A host of problems

DoH director-general Sarawut Songsivilai said the high volume of traffic on Rama II Road poses obstacles to traffic management during construction work resulting in congestion.

To enhance safety and reduce impacts on traffic flow, work on Rama II is moving at a slower pace, he said, noting that as part of the double safety policy, contractors can carry out work from 9pm–5am only.

According to the Exat, the agency is speeding up work on the eight-lane bridge built parallel to Rama IX Bridge so it can open to traffic in July this year to facilitate traffic to Rama II Road.

The mainline, which runs from the beginning of Rama II Road to Bang Khun Thian, is expected to be completed in June next year to allow for a smooth journey to the DoH’s elevated road along Rama II Road.

Former deputy Bangkok governor Samart Ratchapolsitte said in a social media post that prolonged construction has not only affected communities but also commuters, with traffic congestion and fatal accidents putting off many motorists.

He compared construction of Rama II Road with Bang Na-Trat Road which is one of the routes to the eastern region. Despite having similar soil types, project designs, and agencies involved in the construction, Bang Na-Trat Road did not take as long to complete as Rama II Road.

According to Mr Samart, Bang Na-Trat Road, formally known as Theparat Road, was built in 1967 and completed in 1969. Initially as a two-lane road, it was later widened without causing much inconvenience to the public.

He said work delays on Rama II could be attributed to almost simultaneous implementation of the expressway and the elevated road.

Assoc Prof Sutthisak Sornlum, a lecturer at Kasetsart University’s engineering faculty, said work on Rama II Road is tough because of the type of soil in the area. This soil might lead to the road sinking after it is finished.

Voices of those hit by delays

People have raised their concerns about the effects of the work along Rama II Road.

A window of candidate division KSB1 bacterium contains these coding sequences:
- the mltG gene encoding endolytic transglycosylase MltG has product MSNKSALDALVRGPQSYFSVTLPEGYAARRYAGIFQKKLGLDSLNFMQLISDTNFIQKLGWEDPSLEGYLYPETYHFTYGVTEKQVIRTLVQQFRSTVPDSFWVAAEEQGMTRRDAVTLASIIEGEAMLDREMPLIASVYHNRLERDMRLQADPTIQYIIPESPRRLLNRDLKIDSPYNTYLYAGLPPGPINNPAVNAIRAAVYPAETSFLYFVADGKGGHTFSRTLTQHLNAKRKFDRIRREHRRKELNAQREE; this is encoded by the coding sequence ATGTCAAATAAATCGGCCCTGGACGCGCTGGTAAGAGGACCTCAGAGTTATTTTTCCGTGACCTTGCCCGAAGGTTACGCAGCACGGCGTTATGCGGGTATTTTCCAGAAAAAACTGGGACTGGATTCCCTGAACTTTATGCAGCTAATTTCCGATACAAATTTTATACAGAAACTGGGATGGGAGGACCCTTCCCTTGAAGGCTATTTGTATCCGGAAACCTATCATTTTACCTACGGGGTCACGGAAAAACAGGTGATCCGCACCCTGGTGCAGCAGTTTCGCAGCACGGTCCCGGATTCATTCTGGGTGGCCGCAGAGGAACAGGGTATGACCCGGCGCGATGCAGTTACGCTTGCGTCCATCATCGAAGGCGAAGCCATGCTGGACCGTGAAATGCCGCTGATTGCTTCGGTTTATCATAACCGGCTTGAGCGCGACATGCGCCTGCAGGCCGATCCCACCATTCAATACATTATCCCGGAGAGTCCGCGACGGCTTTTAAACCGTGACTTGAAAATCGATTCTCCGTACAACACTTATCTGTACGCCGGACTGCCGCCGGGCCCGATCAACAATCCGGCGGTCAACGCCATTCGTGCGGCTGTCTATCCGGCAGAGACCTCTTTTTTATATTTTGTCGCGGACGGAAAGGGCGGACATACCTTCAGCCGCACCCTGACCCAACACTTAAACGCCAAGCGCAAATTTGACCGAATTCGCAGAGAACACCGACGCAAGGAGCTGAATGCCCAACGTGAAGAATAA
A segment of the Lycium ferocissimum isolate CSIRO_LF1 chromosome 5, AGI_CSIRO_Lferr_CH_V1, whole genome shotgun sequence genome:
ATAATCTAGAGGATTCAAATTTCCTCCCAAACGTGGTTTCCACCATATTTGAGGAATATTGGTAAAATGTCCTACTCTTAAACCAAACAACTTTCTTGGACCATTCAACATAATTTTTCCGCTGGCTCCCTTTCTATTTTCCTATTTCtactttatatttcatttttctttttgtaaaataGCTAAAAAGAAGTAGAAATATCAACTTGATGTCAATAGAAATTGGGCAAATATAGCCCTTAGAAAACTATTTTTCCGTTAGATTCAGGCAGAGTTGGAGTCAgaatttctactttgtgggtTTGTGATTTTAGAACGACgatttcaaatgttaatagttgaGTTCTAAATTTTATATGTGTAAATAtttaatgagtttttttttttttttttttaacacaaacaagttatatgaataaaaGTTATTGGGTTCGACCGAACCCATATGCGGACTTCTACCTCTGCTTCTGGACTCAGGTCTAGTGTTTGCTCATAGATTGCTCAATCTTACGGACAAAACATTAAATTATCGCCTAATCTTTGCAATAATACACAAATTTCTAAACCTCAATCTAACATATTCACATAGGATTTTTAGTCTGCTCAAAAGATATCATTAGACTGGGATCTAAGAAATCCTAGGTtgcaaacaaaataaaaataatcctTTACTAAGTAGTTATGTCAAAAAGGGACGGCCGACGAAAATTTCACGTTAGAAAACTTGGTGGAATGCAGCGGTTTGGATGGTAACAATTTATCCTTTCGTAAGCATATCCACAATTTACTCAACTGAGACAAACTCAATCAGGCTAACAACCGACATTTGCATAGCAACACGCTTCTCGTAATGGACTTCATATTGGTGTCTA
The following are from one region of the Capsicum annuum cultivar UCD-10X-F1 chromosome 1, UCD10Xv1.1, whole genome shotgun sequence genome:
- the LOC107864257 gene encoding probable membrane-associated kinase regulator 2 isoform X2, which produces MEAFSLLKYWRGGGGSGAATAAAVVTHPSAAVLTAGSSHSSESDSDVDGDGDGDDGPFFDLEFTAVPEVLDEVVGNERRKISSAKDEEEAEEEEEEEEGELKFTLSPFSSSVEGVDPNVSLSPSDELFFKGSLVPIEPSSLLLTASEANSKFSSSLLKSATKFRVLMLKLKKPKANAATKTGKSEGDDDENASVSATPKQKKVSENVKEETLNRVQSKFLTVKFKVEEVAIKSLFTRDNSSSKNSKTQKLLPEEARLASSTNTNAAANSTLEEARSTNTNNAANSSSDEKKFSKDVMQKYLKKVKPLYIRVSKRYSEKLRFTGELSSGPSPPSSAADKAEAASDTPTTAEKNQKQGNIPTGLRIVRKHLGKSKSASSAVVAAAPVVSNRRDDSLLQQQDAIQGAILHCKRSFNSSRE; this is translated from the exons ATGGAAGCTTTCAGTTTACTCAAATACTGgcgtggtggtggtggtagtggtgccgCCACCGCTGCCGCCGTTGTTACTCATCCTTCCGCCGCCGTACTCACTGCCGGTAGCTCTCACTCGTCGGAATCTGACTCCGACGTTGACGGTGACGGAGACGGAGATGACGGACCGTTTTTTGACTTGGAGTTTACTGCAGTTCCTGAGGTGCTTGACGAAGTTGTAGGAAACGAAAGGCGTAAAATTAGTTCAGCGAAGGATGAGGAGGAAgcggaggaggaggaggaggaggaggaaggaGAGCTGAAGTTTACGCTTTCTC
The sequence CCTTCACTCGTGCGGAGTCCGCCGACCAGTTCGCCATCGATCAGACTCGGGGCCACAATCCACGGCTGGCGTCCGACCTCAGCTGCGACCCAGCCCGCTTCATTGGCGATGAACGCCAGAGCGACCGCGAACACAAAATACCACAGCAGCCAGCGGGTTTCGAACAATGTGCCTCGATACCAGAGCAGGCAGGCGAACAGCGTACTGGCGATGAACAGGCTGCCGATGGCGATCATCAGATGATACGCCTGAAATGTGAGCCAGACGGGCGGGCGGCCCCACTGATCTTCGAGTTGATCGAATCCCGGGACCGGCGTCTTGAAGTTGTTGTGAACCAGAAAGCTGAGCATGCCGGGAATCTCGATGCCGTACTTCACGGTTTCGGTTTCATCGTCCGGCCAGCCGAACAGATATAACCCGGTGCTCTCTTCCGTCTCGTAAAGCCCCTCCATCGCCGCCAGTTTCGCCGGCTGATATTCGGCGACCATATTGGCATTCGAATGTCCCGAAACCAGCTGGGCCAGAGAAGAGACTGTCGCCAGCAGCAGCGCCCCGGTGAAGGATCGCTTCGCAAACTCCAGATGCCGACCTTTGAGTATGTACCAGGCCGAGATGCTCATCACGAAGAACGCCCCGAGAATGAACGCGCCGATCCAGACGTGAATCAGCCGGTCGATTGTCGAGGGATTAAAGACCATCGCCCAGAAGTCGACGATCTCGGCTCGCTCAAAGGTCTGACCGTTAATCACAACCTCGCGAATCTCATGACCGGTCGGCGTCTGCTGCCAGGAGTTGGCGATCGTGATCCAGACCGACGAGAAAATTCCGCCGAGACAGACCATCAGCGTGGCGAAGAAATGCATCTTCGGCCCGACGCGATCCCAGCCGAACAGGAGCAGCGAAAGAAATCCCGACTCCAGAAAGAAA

Several accidents and deaths have been reported in recent years.

Janwit Kiamsawad, 50, a driver who has been working for more than 15 years, shared his views on how the work has affected his life. “It seems this work is never-ending. It causes traffic jams and cuts road lanes. And it affects the whole economy. I have to reduce trips because of the traffic.

“A recent problem is wastewater on the road. About 8–9pm some days, they drill a water hole and then pour wastewater on the road. It causes accidents, especially for motorcycles. It is a dark and slippery road,” he said

A 46-year-old merchant near Rama II Road for six years, who asked not to be named, said she was concerned the dust and scrap from the construction work may cause accidents for residents. “I heard yesterday about some metal which fell from the construction site. Thankfully, no one was hurt, but they really should try to finish as soon as they can.”

Another driver in his 30s also highlighted the wastewater problem and the scrap metal from the site. “I’ve seen bits of metal drop many times. As you can see in the news, it has caused deaths. When it rains, they drill into the wastewater and pour it on the road. There are many accidents, and motorcyclists come to grief because of the slippery conditions.

“Actually, they have a wastewater suction truck. But they do not use it, they just pour it on the road and it causes accidents,” he said.

A group of taxi drivers has been affected by the work as they have been working around Rama II Road.

“It is so uncomfortable and causes a lot of problems such as traffic jams, dust, loud noise, and wastewater. Recently, we have also found mud left on the road.

“And the workers do not clear after themselves properly. I have been seeing this problem for a while. The longer it takes, the more problems occur. I want them to finish as soon as possible, and give us back the road lanes so life can go back to normal with less traffic,” the driver said.